Under the UK Reporting of Injuries, Diseases and Dangerous Occurrences Regulations (RIDDOR), cases of Legionellosis (Legionnaires’ disease) in employees who have worked on cooling towers or on hot and cold water systems that are likely to be contaminated with Legionella must be reported.
For properties that are left vacant, water should not be allowed to stagnate within the water system and outlets on hot and cold water systems should be used at least once a week.
Legionnaires’ disease is a potentially deadly illness. An infected person can experience the following:
These symptoms can appear anywhere from 2 to 10 days after exposure to the bacteria. In severe cases, Legionnaires’ disease can lead to pneumonia, which can be fatal. Older people with weakened immune systems are at the highest risk for developing Legionnaires’ disease.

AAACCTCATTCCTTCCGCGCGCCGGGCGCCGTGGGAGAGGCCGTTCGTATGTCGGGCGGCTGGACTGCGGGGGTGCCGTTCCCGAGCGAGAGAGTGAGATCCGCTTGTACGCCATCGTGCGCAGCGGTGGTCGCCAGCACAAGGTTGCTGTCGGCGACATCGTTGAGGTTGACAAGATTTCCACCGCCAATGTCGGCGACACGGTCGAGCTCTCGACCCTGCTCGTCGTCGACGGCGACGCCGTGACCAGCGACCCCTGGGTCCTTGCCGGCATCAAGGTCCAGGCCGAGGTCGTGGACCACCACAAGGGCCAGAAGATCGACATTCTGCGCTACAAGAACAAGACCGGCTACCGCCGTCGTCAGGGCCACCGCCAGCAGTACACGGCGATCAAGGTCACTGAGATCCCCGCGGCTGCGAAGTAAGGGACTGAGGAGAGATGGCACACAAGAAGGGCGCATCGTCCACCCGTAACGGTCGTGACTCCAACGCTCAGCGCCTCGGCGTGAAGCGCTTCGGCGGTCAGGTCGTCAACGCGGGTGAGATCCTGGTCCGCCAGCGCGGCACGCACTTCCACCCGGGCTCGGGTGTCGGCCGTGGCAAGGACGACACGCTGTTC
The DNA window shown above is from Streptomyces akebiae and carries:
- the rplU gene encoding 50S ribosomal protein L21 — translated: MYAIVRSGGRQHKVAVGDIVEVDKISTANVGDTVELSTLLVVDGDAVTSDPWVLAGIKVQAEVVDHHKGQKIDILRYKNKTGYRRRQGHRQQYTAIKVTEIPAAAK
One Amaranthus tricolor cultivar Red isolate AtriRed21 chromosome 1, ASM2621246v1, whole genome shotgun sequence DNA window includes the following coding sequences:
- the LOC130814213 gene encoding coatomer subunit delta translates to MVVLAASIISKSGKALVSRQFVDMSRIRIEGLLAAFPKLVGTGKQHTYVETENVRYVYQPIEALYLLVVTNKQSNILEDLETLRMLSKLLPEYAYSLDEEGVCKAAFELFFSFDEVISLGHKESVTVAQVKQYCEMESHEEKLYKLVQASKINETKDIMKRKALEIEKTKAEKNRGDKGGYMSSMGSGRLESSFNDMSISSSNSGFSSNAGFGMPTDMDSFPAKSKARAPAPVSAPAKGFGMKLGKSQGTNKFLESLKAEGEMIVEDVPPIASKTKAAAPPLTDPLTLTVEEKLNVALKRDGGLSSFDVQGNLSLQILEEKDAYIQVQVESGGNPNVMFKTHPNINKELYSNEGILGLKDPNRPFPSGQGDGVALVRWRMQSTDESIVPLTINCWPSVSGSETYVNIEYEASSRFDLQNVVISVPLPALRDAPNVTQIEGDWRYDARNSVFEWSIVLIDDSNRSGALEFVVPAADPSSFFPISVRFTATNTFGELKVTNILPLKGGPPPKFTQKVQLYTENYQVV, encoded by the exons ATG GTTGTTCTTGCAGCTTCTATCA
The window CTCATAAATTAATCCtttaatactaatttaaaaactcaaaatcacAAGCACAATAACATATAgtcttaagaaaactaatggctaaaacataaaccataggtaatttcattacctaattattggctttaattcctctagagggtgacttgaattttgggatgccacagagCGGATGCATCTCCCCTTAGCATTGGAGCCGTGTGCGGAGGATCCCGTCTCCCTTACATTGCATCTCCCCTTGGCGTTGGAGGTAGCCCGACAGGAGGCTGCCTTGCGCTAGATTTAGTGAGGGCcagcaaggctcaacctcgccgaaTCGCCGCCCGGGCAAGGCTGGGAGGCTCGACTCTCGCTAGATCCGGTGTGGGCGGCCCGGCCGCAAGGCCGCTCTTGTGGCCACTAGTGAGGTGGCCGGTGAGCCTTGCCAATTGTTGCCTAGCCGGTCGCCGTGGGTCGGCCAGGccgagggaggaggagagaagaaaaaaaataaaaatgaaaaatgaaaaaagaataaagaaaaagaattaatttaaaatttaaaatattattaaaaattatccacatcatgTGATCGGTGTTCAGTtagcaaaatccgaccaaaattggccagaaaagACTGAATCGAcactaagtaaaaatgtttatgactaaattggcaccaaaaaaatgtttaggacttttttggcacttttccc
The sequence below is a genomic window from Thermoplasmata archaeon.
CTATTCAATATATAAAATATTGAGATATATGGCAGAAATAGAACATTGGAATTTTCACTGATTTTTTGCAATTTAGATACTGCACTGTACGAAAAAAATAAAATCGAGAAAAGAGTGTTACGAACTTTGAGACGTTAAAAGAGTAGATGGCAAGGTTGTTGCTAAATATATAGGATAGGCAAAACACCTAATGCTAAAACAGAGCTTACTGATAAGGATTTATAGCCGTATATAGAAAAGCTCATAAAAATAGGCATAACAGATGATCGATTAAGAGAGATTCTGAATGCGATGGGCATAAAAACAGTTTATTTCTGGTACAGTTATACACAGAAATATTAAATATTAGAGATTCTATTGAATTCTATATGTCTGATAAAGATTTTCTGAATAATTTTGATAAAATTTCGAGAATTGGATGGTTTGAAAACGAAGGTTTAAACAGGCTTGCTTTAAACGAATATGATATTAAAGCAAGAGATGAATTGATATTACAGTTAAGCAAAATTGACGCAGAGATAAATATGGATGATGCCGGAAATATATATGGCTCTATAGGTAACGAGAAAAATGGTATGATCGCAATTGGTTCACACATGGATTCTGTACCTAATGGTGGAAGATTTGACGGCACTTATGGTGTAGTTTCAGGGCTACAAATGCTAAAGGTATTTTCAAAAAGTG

A professional Legionella risk assessment can take anywhere from a few hours to a few days, depending on the size and complexity of the property. Longer if there are certain restrictions in place on-site.
While there is no specific legal requirement for landlords to have a Legionella risk assessment, the Health and Safety law recommends that all landlords assess and identify potential risks and take steps to control them.
The Health and Safety Executive recommended that landlords take the following simple steps to minimize the risks of Legionella: